Are they nuts? Have they not read the headlines that scare the rest of us away from real property for years?

Real property is not a viable option for those whose budgets can’t stretch to include investments that may be sitting for several years before bringing in a rate of return. If you have been seduced into going to a free seminar that is going to make you a gob of money, you are in the wrong place.

There are no quick answers any more. Real property investment is no longer the answer to the need to ‘get rich quick.’ If there hadn’t been so many gullible people who thought it was, we might not have the mess we do.

Ok, here is the skinny on what you can do. There are good deals to be had. But to find a deal that will be profitable eventually is going to take more homework and patience than ever. This is a new real estate market.

You need to put down enough money to make a dent in the overall value of any property. There is no more no-money down nonsense. Well, there can be, but don’t expect you will live a profitable life after going through with it.

The good deal is no longer just in the price. There are more details that have to be taken into consideration. A good deal is whether or not you make a profit or can resell when you want.

You have the cash, either from your home equity, or other sources to make a nice size down payment on a home you wish to rent out until its value reaches a level where you would consider selling. First you check out the neighborhood. What are the most recent comps? (Comps are recent sales prices in the neighborhood of similar properties.) What’s happened in the past six months? Are other properties still going down in value? Is the neighborhood dotted with foreclosed and vacant properties? If this is true, this is not going to turn out well. Even if you bought a home in such a neighborhood, and can afford to fix it up, who is going to want to either rent or buy in a neighborhood I have described.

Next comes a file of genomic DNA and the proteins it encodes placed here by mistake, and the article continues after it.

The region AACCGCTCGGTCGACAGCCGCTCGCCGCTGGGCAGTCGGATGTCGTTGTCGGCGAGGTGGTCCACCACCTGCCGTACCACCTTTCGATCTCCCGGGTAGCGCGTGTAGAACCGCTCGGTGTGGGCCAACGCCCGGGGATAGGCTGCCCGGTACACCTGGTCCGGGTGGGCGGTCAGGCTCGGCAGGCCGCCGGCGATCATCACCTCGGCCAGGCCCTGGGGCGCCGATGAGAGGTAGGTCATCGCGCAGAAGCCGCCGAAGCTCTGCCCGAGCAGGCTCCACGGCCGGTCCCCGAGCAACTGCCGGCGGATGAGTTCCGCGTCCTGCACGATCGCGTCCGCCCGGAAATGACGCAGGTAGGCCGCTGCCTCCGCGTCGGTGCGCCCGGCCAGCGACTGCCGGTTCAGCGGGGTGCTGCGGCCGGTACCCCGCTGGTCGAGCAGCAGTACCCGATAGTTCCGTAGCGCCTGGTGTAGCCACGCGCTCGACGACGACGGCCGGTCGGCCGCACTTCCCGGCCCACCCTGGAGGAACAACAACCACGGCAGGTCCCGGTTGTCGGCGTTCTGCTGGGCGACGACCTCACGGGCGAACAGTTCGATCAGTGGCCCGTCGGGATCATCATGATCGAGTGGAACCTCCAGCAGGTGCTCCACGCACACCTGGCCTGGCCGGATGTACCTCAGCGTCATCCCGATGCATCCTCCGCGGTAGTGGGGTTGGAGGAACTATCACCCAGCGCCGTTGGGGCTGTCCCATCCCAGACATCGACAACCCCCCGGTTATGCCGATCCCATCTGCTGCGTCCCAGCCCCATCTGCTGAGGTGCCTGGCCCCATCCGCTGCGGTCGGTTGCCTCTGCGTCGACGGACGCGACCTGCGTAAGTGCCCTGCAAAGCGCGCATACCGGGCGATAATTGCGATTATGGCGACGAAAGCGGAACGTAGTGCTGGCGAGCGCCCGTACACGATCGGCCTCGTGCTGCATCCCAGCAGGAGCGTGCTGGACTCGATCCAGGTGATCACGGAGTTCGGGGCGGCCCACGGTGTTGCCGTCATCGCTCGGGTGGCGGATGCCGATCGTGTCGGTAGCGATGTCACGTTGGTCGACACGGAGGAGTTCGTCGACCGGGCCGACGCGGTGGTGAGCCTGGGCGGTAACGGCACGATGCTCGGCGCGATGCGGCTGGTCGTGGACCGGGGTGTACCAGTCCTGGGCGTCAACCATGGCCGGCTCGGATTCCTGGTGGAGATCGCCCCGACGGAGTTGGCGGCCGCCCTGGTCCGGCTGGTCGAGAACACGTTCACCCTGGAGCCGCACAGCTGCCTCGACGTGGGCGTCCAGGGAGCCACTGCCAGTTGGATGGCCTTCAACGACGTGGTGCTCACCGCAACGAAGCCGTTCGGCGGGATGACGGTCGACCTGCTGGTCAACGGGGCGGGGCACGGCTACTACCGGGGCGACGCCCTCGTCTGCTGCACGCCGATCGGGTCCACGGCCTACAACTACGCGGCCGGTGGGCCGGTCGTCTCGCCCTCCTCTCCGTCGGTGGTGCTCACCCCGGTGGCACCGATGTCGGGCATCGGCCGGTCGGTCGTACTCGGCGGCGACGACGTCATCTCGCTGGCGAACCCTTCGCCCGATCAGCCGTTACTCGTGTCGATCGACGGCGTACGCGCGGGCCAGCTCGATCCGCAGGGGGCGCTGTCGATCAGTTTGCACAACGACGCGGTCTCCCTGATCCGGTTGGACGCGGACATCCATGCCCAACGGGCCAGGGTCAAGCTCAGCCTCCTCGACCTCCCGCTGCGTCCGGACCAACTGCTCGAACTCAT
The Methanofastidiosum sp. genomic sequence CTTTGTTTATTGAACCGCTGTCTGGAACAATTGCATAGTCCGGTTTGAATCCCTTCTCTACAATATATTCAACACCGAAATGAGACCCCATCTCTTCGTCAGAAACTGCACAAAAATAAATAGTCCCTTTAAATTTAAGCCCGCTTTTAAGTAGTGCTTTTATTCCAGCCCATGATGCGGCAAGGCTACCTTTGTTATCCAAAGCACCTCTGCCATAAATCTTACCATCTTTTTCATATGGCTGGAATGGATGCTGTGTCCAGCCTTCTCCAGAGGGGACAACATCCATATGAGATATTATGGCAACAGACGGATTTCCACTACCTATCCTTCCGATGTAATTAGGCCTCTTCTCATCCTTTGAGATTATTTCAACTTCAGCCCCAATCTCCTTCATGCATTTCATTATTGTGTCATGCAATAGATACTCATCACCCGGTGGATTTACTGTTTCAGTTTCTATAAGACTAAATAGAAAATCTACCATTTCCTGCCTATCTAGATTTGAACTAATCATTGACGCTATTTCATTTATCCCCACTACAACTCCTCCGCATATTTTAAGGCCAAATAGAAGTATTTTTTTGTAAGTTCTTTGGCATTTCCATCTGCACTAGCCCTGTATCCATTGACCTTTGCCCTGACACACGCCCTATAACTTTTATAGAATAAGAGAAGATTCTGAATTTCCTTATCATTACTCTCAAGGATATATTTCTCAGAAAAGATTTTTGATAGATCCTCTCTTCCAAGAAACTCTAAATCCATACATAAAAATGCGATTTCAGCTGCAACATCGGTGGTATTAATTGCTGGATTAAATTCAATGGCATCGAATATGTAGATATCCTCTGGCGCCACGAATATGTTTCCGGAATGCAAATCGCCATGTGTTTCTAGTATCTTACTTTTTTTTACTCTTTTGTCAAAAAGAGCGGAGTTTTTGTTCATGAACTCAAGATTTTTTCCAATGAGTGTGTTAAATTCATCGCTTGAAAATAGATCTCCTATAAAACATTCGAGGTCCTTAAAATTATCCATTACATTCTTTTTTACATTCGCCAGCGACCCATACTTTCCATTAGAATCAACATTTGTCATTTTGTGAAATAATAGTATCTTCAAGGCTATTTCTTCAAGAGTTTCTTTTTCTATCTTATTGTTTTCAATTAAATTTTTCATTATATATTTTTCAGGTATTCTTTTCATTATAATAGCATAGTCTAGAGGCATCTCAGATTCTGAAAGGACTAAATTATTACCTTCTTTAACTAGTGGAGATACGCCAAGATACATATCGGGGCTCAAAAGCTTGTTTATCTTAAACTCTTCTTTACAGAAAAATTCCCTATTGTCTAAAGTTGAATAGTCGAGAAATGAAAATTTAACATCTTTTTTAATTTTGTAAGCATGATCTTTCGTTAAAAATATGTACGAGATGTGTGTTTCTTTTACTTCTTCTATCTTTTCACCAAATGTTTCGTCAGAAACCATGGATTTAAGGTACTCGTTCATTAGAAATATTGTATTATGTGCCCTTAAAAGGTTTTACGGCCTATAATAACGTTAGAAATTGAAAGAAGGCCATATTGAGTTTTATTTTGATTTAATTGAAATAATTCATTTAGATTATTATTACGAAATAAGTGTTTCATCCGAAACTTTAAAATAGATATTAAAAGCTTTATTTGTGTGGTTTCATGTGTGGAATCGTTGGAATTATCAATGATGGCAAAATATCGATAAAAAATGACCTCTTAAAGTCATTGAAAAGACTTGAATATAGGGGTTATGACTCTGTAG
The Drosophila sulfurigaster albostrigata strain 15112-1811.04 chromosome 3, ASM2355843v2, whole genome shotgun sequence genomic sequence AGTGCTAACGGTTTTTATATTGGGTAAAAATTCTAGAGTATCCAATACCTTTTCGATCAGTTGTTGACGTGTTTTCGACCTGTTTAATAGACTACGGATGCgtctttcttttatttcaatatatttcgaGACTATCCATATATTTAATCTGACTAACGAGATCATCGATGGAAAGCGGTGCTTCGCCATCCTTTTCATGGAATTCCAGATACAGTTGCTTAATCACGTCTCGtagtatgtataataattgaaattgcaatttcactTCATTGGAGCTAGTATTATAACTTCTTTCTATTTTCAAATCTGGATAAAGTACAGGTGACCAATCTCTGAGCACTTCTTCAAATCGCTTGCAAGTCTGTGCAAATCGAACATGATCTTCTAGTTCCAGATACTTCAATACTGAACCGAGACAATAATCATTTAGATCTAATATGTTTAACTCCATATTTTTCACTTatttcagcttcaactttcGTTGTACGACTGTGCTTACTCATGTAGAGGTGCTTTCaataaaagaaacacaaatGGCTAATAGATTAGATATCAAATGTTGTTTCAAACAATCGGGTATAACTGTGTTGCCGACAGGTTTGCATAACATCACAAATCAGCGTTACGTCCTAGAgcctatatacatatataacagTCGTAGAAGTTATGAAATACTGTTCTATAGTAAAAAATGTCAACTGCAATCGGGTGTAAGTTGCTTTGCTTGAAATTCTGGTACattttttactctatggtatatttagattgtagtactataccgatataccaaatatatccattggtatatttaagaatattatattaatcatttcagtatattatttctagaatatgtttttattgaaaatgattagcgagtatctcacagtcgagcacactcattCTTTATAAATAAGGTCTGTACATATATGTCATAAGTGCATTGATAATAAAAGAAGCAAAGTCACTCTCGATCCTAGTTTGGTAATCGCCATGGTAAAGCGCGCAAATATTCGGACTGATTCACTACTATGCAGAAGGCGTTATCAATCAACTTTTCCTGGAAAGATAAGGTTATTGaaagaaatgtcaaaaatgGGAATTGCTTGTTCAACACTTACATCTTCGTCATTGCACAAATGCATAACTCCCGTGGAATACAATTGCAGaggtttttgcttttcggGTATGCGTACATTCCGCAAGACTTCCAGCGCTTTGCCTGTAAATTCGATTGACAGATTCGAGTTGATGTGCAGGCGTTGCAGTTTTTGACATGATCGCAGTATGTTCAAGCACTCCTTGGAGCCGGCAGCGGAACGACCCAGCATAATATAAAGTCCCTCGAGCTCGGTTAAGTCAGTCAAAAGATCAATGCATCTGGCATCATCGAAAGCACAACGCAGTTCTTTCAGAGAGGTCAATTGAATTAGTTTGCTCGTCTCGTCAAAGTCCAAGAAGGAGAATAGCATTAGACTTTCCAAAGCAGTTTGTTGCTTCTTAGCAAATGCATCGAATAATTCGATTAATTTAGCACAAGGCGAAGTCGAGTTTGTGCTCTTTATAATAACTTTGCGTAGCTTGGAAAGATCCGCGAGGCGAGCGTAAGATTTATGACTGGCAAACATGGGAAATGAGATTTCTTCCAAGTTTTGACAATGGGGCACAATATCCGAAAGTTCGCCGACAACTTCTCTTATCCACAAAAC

Also, ask more than one real estate agent for comps. You want to get the big picture of what the values have looked like and how they might be looking in the next few years. If there are other for sale signs up, try and find their asking prices. How long have they been on the market? The old axiom for doing well in real estate has never changed: location, location and location.

So, you find a neighborhood you have investigated thoroughly and go ahead with the deal. You get the key and you are starting to work with your investment. What’s next? Set a time frame on how long you can carry this mortgage before you either have to rent it out or pay two mortgages yourself

Ok, I purposely wrote in this order to see if you got the point. This is the wrong way to go about it. You need to ask yourself these questions first. Not, buy and hope you can get some money back before my own finances are going to be in danger. Set a limit for what you are going to do in the way of fixing up and how much effort you are going to put into this as far as marketing. Do not depend on realtors. They are too busy holding the hands of foreclosure victims trying to work out short sales. Oh and one new caution. You are not going to rent to have those dollars pay your total mortgage. You are going to rent to subsidize your mortgage. If have a time lag between rentals, what are you going to do? Look at all aspects before jumping. A tax write-off might be the only benefit in the first few years. Can you afford it?